Sensitive measurements conducted at the Arecibo Observatory and the Green Bank Observatory may have probed cold regions in our galaxy where molecules are actively being formed from atoms. These regions are the birthplace of molecular clouds, which eventually produce stars.
The telescopes were able to detect weak carbon recombination lines, which are signatures of electrons making transitions at high quantum states within carbon atoms. Scientists used these observations, in combination with measurements made at other radio frequencies, to determine the densities of the cold clouds.
“These unique observations can provide stringent constraints on the properties of the cold clouds, including the rate of molecule formation, which is not well understood,” says Dr. Anish Roshi, Head of Astronomy at the Arecibo Observatory and lead author of the study to appear in the Astrophysical Journal.
What makes these detections particularly exciting is how difficult they were to achieve. The telescopes were operating at a radio frequency that is often contaminated by noise from everyday radio devices, like cell phones and televisions. This noise is referred to as Radio Frequency Interference, or RFI. Observers have to deal with RFI even if the telescope is located at a radio coordinate zone (like the Arecibo Observatory site) or at a radio quiet zone (like the Green Bank Observatory site). Special techniques to excise or mitigate RFI are essential for detecting weak astronomical signals outside the allocated bands for radio astronomy. A new RFI excision technique developed at Arecibo Observatory was used to detect the weak carbon recombination lines for the study.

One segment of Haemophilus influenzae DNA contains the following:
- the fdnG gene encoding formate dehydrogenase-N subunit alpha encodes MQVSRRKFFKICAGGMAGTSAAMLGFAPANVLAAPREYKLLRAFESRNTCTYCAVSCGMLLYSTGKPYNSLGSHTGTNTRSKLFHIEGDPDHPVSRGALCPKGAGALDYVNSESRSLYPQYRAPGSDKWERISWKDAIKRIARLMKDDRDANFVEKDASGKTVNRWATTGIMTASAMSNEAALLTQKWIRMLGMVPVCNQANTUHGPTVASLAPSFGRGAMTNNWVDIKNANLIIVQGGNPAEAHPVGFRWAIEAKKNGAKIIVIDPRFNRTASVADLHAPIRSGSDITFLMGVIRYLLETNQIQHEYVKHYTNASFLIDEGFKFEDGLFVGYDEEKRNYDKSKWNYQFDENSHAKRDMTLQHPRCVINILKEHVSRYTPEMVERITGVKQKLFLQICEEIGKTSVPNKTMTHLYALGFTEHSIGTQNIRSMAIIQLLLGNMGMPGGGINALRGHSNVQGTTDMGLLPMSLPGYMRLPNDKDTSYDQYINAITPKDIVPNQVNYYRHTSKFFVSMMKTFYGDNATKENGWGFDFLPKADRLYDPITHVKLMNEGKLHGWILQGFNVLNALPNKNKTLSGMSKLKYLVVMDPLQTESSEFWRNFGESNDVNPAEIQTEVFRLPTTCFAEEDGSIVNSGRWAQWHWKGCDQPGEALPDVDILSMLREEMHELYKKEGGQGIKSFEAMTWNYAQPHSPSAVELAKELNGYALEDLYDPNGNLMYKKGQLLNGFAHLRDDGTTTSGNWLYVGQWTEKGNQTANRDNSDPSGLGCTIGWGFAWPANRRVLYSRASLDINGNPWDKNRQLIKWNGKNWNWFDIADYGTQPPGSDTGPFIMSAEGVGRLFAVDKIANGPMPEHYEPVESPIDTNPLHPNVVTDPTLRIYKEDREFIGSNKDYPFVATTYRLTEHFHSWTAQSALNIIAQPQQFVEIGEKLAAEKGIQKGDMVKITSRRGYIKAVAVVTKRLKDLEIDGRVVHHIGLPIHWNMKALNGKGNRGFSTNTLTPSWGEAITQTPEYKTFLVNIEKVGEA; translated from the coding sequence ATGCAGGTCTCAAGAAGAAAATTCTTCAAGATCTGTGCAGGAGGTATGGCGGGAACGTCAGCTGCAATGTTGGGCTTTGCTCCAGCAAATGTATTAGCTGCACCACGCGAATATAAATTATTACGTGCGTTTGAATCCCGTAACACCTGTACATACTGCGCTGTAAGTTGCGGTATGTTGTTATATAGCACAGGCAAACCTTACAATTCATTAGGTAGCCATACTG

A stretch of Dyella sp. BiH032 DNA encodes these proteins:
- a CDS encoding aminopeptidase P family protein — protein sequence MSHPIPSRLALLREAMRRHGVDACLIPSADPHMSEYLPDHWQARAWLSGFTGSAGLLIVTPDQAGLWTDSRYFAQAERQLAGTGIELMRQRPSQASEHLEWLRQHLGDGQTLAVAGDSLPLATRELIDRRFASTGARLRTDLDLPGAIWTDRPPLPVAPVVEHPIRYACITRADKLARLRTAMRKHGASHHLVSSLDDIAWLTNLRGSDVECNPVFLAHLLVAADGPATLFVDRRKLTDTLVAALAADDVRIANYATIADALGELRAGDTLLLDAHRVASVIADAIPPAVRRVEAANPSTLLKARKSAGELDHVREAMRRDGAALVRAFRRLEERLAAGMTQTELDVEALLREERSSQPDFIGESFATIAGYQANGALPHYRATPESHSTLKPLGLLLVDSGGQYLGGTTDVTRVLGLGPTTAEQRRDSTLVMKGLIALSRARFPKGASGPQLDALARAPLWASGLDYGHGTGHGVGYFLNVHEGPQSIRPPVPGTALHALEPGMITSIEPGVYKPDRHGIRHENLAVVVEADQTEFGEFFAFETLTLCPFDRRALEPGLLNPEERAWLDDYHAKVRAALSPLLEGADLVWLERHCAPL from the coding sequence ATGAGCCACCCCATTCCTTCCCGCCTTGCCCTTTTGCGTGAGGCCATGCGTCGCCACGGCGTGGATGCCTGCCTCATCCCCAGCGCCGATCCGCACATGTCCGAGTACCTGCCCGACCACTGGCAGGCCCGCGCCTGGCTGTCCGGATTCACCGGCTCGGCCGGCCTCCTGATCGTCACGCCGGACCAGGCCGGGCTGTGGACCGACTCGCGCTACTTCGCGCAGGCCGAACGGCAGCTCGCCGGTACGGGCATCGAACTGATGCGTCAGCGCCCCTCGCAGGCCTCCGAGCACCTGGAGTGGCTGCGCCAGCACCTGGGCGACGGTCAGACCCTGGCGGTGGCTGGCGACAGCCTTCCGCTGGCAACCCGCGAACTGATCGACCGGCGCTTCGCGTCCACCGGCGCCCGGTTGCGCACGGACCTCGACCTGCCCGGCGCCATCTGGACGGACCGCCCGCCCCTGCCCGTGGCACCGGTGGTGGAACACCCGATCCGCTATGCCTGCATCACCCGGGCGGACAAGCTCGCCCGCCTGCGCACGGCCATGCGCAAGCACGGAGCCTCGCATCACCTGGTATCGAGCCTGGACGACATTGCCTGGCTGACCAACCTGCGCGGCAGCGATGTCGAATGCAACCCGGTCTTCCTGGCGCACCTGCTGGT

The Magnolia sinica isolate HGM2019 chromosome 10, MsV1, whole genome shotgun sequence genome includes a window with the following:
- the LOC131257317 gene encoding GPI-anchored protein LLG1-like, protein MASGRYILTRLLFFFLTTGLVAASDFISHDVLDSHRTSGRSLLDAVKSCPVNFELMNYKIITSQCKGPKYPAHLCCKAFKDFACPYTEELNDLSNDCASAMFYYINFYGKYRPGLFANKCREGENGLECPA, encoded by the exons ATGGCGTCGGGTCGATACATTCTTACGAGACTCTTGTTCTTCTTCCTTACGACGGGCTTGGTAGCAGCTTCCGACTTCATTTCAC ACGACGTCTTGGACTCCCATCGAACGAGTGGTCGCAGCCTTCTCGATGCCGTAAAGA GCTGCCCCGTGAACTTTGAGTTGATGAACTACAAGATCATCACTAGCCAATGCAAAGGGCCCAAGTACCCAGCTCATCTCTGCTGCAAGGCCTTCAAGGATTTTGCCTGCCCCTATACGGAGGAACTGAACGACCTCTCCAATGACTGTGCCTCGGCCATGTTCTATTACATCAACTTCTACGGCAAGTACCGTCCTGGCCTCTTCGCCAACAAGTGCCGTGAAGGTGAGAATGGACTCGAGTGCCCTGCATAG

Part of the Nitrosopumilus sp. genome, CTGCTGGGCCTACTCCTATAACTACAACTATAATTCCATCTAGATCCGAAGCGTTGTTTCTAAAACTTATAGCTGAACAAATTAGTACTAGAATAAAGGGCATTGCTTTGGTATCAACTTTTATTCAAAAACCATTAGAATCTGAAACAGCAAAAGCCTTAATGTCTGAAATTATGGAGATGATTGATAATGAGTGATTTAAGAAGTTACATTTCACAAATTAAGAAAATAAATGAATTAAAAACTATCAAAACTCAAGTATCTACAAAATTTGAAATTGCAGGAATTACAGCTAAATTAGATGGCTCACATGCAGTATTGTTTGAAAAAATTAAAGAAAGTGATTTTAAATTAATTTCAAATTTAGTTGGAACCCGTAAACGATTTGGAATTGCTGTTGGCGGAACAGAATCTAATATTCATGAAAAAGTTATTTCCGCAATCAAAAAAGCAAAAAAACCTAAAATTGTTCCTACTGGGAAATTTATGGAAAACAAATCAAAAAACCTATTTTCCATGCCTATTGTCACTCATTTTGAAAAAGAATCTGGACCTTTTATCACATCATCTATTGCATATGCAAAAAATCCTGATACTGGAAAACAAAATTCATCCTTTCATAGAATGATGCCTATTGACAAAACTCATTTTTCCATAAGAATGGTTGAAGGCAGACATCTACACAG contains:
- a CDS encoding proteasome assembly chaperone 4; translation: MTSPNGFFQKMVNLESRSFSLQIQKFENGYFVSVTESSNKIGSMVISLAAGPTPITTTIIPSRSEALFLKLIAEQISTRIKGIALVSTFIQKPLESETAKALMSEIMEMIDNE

The detections demonstrate that the use of multiple, large telescopes in conjunction with RFI excision algorithms is highly effective for observing weak astronomical signals at frequencies below 1 GHz, where the RFI environments are expected to be particularly bad. Without these excision algorithms, the RFI would be too intense to observe recombination lines at the necessary radio frequencies.
To detect the weak recombination lines, it was also essential to use two of the most sensitive radio telescopes: the 305 meter William E. Gordon telescope at the Arecibo Observatory and the Robert C. Byrd Green Bank Telescope.
The combination of these facilities was even more advantageous for this study because the two telescopes were perfectly complementary: the angular resolution of the Arecibo Observatory at 327 MHz is very similar to the angular resolution of the Green Bank Telescope at 750 MHz.
“The matched angular resolution is very important when constraining the properties of the molecular cloud formation regions,” explains Dr. Roshi. “It allows us to observe an identical region of the sky at two different radio frequencies.”
Dr. Roshi and his team will continue the investigation in early 2022 using the Green Bank Telescope to study the well-known molecular cloud forming region called the Heeschen-Riegel-Crutcher cloud.